Bleak conditions on the fells today, 70mph+ summit winds made things interesting!
I’m a simple person, I like to admire the sunset…
Let me know what you think of this one!
Rays Over Loch Katrine
Fujifilm X-T20, Fujinon XF 18-55 2.8-4
A Wren - small but very loud! 🐦🎵
Glen Etive Waterfalls.
An image from July taken along the amazing Glen Etive road in Scotland I'm getting very excited now to be heading here for a week starting this friday. Forecast lots of snow but i think some of the side roads wont be achievable unless on foot. Keeping my fingers crossed for some frozen waterfalls which is something I've never seen. Thanks for looking. .
■Canon6D ■16-35mm @ 27mm
■ISO100 ■1/25 secs
Mappy snow day activity? Explore Britain from the comfort of your sofa and colour in your favourite spots. 55 maps including cities and countryside and a massive, double-size fold-out of central London and the Thames. The Great British Colouring Map is available at os.uk/shop - currently £16.99
For every peak there is a valley.
Today's hump is going to take some getting over!!! Man flu is at level 9 💊😷
On a brighter note; my knee is improving...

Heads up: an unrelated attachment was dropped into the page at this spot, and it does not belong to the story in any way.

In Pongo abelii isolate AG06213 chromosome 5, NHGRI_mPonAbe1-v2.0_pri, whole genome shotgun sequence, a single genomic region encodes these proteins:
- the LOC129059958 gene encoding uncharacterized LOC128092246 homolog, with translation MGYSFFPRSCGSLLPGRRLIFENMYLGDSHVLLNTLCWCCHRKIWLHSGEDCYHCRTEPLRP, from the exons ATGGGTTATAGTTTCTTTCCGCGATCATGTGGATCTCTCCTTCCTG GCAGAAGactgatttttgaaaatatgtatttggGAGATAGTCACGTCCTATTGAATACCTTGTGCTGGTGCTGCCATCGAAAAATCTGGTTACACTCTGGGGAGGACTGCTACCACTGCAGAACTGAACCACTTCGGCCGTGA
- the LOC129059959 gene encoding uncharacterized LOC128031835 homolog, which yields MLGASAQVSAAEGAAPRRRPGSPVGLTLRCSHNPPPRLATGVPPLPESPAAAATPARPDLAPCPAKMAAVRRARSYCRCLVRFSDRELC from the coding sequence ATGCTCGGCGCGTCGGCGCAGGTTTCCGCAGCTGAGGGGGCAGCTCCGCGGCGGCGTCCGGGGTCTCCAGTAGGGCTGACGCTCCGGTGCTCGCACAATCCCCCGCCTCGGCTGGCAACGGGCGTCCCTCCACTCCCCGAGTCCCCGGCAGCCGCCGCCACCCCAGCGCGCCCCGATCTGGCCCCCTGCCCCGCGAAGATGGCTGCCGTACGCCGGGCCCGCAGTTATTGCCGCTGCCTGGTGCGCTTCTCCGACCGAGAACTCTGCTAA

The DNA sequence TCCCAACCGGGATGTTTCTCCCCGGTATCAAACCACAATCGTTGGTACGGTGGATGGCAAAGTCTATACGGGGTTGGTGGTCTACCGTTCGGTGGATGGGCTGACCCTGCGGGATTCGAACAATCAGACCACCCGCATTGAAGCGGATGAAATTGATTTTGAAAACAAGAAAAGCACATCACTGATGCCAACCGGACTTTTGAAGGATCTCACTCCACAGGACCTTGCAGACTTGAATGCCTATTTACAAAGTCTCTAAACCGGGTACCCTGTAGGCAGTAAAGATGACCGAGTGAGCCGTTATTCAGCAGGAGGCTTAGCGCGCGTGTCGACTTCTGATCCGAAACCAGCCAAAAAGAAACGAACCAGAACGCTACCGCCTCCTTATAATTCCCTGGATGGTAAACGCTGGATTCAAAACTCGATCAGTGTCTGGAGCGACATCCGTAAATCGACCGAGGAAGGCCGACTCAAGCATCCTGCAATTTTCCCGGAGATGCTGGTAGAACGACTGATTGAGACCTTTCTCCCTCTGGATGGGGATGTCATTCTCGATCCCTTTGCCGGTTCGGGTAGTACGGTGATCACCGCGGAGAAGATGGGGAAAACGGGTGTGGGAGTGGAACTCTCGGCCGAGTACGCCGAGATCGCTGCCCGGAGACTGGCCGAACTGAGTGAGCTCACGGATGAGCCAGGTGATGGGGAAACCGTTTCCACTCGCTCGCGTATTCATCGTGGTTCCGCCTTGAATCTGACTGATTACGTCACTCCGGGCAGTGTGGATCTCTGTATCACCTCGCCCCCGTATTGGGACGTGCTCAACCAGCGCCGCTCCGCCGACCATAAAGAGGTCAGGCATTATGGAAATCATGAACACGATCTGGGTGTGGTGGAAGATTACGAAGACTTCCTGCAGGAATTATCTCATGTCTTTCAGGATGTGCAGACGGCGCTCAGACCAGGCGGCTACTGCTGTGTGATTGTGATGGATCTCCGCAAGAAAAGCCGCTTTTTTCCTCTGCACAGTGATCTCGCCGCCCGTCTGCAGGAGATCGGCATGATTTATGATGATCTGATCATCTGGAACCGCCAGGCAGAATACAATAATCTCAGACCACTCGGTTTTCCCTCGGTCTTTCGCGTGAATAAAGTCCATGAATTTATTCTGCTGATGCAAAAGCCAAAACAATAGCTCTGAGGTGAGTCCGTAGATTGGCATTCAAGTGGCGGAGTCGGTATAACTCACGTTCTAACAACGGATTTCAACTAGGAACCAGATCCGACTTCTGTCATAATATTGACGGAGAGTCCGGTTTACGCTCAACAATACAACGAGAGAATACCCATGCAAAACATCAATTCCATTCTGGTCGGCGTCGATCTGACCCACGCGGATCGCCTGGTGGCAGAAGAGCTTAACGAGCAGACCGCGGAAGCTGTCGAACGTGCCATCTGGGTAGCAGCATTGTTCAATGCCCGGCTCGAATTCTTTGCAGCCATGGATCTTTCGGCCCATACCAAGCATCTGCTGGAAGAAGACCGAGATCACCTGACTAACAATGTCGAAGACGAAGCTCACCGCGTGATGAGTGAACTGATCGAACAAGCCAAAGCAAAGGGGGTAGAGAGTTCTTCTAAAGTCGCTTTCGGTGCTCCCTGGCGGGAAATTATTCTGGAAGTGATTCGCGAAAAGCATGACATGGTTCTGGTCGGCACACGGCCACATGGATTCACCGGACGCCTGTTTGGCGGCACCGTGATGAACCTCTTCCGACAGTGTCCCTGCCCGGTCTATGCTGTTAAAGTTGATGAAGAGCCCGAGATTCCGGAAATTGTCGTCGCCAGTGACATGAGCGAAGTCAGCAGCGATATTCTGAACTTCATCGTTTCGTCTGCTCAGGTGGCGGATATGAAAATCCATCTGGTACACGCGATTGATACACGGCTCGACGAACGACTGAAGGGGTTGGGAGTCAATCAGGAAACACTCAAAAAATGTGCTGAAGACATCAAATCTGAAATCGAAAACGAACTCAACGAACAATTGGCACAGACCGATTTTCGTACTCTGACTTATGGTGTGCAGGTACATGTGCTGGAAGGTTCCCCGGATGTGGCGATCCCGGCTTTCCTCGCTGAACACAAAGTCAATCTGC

Have a great Wednesday guys...I'll be ok .
The trig pillar was first used in the retriangulation of Great Britain in 1936. On that day, a group of surveyors gathered around a white concrete pillar in a field in Cold Ashby and began the retriangulation of Great Britain.
In 1935 Ordnance Survey, in a project led by Brigadier Martin Hotine, decided to implement a complete new control network for the whole country and at the same time unify the mapping from local county projections onto a single national datum, projection and reference system. This led to the OSGB36 datum and The National Grid, both of which are still with us today.
Triangulation works by determining the location of a point by measuring angles to it from known points at either end of a fixed baseline and in this case, those known points were the 6,500 + trig pillars erected across the country.
Hundreds of trigs have been lost to housing developments, farming, coastal erosion and other causes. The vast majority follow the standard Hotine design, but some are stone built, and in Scotland there are some ‘Vanessas’ which are taller, cylindrical concrete pillars.
You can only imagine how hard it was for surveyors of the past to not only map Britain, but to also locate sites for trig pillars and carry the materials to remote sites to then build the trig pillars too.
Check out the Ordnance Survey website for more interesting info ➡️ https://www.ordnancesurvey.co.uk/blog/2016/04/happy-80th-birthday-to-the-trig-pillar/
If all nighttime #GetOutside
adventures looked like this...amazing shot by Instagrammer of the week @stuartmcglennon
: Wastwater Astro - The Wasdale area is a special place to me, where most of my photography is done, focusing on the lake and it’s surrounding mountains. This shot is facing away from the classic view down the lake, focusing on the screes of Ilgill Head and the Milky Way in the background.